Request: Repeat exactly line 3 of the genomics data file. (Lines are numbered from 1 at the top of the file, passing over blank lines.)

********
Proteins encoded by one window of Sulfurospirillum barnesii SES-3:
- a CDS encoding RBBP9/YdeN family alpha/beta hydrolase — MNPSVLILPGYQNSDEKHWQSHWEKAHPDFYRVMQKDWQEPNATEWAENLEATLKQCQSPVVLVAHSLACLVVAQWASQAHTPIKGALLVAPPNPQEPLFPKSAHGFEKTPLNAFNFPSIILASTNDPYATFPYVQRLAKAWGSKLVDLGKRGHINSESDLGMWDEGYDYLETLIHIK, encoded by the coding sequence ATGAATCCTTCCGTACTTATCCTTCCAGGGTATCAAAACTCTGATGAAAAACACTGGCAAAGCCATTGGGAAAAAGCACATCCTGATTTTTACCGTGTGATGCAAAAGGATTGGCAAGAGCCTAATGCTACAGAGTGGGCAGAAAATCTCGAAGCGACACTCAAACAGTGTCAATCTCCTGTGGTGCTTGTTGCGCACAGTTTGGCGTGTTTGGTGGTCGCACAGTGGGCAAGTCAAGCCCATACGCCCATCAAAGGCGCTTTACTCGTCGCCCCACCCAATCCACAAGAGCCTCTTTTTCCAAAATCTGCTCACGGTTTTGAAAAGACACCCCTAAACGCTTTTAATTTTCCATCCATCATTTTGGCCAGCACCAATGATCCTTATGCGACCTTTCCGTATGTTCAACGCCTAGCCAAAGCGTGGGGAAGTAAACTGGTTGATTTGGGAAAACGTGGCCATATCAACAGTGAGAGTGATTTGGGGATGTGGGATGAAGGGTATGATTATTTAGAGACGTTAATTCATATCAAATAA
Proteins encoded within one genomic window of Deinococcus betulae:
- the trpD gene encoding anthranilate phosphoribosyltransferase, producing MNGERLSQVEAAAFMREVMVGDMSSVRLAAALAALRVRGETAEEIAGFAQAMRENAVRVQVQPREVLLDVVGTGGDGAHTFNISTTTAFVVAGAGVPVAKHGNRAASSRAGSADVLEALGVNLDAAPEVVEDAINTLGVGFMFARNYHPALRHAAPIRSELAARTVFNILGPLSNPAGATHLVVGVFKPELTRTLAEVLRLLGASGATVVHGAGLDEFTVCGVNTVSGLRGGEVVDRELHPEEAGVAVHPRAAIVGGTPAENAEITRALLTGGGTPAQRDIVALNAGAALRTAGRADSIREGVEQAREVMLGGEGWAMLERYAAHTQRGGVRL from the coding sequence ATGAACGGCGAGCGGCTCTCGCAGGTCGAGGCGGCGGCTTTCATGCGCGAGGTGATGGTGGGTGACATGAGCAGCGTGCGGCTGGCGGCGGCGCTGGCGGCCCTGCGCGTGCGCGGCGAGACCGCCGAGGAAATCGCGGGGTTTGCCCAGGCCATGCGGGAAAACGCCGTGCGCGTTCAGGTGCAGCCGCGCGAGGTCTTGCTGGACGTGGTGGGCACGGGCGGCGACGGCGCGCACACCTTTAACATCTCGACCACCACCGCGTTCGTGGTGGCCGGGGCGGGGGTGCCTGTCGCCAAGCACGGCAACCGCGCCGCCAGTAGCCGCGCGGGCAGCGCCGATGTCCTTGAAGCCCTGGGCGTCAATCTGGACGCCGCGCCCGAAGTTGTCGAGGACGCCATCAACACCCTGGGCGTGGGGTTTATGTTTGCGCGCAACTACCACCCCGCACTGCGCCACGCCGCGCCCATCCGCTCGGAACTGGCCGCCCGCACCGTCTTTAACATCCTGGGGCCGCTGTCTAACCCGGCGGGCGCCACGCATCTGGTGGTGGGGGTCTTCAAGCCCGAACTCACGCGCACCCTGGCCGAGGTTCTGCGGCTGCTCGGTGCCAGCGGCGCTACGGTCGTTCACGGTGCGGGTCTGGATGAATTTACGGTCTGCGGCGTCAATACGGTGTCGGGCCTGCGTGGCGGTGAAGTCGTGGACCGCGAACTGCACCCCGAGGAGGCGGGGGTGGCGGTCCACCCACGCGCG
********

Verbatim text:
Proteins encoded within one genomic window of Deinococcus betulae: